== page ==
John R. Hartmann Endowed Chair in Pediatric Oncology/Hematology
The John R. Hartmann Endowed Chair in Pediatric Oncology/Hematology was established in 1988 to enhance the University’s ability to attract, retain and support distinguished faculty in the field of pediatric oncology/hematology at Seattle Children’s.
The chair also pays tribute to the extraordinary career of Jack Hartmann, M.D. Dr. Hartmann was born in Everett, Wash. In 1941, he moved east and matriculated at Johns Hopkins. It was wartime, and his accelerated program took him through the University and Johns Hopkins Medical School in six years; he graduated with an M.D. in 1947 and was honored by both Phi Beta Kappa and Alpha Omega Alpha. Dr. Hartmann remained at Johns Hopkins on the famed Osler Medical Service for a year before transferring to Boston as a pediatric resident at Children’s Hospital. His training was interrupted in 1950–52 for military service; he was a captain at the Aero-Medical Research Laboratory at Wright Patterson Air Force Base and in Japan.
Dr. Hartmann returned to Boston Children’s Hospital as a resident, and, in 1953, was chief resident in pediatrics. His pediatric training was followed by a hematology fellowship with Dr. Lewis K. Diamond. Afterward, Dr. Hartmann returned to UW Medicine as an American Cancer Society Fellow in hematology, working with another famous hematologist, Dr. Clement Finch.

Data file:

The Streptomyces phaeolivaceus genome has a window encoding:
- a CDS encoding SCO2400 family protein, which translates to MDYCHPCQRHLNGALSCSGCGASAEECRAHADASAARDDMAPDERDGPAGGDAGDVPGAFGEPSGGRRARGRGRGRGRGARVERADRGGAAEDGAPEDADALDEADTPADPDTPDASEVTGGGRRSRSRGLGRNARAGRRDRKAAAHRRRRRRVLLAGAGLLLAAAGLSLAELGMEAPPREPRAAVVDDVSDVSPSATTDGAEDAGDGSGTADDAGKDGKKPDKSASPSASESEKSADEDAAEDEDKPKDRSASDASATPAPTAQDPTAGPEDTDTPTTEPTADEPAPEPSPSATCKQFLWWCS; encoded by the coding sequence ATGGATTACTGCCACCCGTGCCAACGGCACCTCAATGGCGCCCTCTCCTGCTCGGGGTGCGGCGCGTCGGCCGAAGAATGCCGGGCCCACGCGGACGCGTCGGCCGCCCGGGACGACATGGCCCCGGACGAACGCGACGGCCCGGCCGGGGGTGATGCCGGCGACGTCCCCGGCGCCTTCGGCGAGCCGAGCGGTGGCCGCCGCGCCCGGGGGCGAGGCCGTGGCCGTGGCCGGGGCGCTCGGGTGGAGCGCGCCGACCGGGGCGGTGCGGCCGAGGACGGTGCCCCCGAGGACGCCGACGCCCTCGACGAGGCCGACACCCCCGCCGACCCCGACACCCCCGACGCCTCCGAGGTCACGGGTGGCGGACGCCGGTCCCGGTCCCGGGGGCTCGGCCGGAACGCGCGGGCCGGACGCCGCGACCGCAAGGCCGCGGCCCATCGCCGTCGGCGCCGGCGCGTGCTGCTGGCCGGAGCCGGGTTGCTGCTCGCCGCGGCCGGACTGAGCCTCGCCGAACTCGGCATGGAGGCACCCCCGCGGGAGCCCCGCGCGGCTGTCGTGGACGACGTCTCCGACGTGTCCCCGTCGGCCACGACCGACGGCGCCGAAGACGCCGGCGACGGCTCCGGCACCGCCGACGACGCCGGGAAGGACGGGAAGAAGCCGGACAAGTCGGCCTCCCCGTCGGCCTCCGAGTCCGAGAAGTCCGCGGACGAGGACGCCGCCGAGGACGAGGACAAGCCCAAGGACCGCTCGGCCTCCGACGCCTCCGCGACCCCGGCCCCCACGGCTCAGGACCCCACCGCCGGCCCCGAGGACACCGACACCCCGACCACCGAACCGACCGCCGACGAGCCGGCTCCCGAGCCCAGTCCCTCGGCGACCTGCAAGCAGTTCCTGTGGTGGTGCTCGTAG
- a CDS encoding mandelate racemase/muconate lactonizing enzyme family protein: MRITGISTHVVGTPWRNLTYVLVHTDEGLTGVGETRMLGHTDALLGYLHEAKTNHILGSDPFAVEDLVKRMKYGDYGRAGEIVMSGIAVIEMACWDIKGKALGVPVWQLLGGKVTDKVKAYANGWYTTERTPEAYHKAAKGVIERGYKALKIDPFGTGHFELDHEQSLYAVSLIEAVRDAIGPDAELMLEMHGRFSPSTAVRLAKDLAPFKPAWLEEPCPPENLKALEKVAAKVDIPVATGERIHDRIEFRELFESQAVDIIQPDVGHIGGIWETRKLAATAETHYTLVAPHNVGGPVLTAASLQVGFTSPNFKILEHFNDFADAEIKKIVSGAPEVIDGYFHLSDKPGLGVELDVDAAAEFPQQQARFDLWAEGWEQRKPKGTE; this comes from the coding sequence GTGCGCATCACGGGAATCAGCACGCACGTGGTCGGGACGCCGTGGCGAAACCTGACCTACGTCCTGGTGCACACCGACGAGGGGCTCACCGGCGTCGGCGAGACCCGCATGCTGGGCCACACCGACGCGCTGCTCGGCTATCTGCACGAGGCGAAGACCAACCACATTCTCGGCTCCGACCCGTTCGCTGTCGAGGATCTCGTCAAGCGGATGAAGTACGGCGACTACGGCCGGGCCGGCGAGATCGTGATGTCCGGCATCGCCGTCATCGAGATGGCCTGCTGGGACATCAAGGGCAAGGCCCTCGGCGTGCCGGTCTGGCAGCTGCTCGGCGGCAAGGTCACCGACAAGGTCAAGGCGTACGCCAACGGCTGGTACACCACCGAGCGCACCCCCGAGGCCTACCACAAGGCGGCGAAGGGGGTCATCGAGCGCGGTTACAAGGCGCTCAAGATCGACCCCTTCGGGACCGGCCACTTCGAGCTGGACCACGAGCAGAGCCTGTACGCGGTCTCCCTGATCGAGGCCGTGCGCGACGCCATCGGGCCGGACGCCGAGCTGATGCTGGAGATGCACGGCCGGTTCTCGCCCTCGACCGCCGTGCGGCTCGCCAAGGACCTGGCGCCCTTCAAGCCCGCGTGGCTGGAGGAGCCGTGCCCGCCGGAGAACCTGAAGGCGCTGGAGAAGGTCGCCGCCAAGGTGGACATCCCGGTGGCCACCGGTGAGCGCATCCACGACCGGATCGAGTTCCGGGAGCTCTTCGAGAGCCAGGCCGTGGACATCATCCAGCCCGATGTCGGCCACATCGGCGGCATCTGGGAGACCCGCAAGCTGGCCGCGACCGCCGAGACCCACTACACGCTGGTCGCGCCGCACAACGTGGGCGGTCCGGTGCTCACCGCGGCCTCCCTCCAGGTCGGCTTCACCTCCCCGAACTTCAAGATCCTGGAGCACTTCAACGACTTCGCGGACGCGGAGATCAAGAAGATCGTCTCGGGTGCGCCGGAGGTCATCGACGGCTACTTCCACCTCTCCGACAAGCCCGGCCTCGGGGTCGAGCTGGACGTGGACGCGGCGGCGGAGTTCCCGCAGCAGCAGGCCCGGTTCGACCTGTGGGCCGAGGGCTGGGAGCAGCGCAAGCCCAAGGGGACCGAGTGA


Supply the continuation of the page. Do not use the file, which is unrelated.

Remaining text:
While establishing programs to care for children with oncologic and hematologic conditions in the Northwest, Dr. Hartmann also became active on a national level. First, he became involved with the Children’s Cancer Study Group, a group of institutions which cooperated with Memorial Sloan Kettering Cancer Center. This group became independent of Sloan Kettering, and Dr. Hartmann was elected chairman in 1964. He organized the first data center and statistical center for conducting cooperative clinical trials.
In Seattle, Dr. Hartmann was indispensable to Bill Hutchinson in the founding of Fred Hutchinson Cancer Research Center (he worked on grant funding and faculty recruitment). He became the first director of the Hutchinson Center’s extramural research program. As an associate director of Fred Hutchinson Cancer Research Center and as a member of the Cancer Center Review Committee of the National Cancer Institute, Dr. Hartmann played an important role both locally and nationally in the life of the center. He passed away in May 1991.
If you are interested in supporting this work, please make a gift.